In late 2011, Thailand experienced one of the most damaging floods of the century. Flooding spread through the provinces of Northern, Northeastern and Central Thailand along the Mekong and Chao Phraya river basins and lasted for months in some areas, especially in the Central Plain. The flood ecosystem is considered a temporally variable ecological-niche within the aquatic environment that can have a major impact on microbial communities related to water quality and public health.
In this study, bacterial and fungal diversity in sediments and waters collected from ten flood areas in Bangkok and its suburbs, covering residential and agricultural areas, were analyzed using high-throughput 454 pyrosequencing of 16S rRNA gene and internal transcribed spacer sequences. Analysis of microbial community showed differences in taxa distribution in water and sediment with variations in the diversity of saprophytic microbes and sulfate/nitrate reducers among sampling locations, suggesting differences in microbial activity in the habitats. Overall, Proteobacteria represented a major bacterial group in waters, while this group co-existed with Firmicutes, Bacteroidetes, and Actinobacteria in sediments. Anaeromyxobacter, Steroidobacter, and Geobacter were the dominant bacterial genera in sediments, while Sulfuricurvum, Thiovirga, and Hydrogenophaga predominated in waters. For fungi in sediments, Ascomycota, Glomeromycota, and Basidiomycota, particularly in genera Philipsia, Rozella, and Acaulospora, were most frequently detected. Chytridiomycota and Ascomycota were the major fungal phyla, Rhizophlyctis and Mortierella were the most frequently detected fungal genera in water. Diversity of sulfate-reducing bacteria, related to odor problems, was further investigated using analysis of the dsrB gene which indicated the presence of sulfate-reducing bacteria of families Desulfobacteraceae, Desulfobulbaceae, Syntrobacteraceae, and Desulfoarculaceae in the flood sediments. The work provides a foundation for more detailed studies on how microbial communities in flood ecosystems affect physicochemical changes in the environment and impact human communities.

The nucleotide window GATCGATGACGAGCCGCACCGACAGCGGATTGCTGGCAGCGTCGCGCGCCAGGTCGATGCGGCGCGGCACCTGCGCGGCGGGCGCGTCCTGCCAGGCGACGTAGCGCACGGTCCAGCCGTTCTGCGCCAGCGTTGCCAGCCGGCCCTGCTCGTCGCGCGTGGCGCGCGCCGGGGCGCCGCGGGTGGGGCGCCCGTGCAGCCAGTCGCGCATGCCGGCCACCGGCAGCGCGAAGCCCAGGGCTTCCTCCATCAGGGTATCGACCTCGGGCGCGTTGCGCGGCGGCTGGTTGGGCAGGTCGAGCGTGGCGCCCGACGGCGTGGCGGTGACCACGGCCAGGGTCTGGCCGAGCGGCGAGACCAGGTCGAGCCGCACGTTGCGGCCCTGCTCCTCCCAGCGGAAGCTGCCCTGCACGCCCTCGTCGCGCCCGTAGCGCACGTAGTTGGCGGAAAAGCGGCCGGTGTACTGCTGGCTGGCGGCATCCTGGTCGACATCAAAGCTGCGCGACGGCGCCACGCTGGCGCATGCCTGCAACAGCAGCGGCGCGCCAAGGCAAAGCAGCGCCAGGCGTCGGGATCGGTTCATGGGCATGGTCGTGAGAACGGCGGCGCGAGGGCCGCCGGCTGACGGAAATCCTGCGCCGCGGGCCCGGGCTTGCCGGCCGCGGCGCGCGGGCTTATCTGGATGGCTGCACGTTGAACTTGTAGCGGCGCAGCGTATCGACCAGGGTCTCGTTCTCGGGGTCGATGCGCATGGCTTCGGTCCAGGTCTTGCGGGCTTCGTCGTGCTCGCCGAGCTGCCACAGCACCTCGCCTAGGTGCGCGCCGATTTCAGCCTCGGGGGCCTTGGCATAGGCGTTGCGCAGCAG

This study is a collaborative work of researchers from Chulalongkorn University, North Dakota State University (USA) and BIOTEC.
The full article can be accessed here.
Ref: Mhuantong, W.,Wongwilaiwalin, S.,Laothanachareon, T.,Eurwilaichitr, L.,Tangphatsornruang, S.,Boonchayaanant, B.,Limpiyakorn, T.,Pattaragulwanit, K.,Punmatharith, T., McEvoy, J.,Khan, E.,Rachakornkij, M. andChampreda, V. (2015) Survey of Microbial Diversity in Flood Areas during Thailand 2011 Flood Crisis Using High-Throughput Tagged Amplicon Pyrosequencing. PLOS ONE, 10 (5): e0128043
Posted on 29 September 2015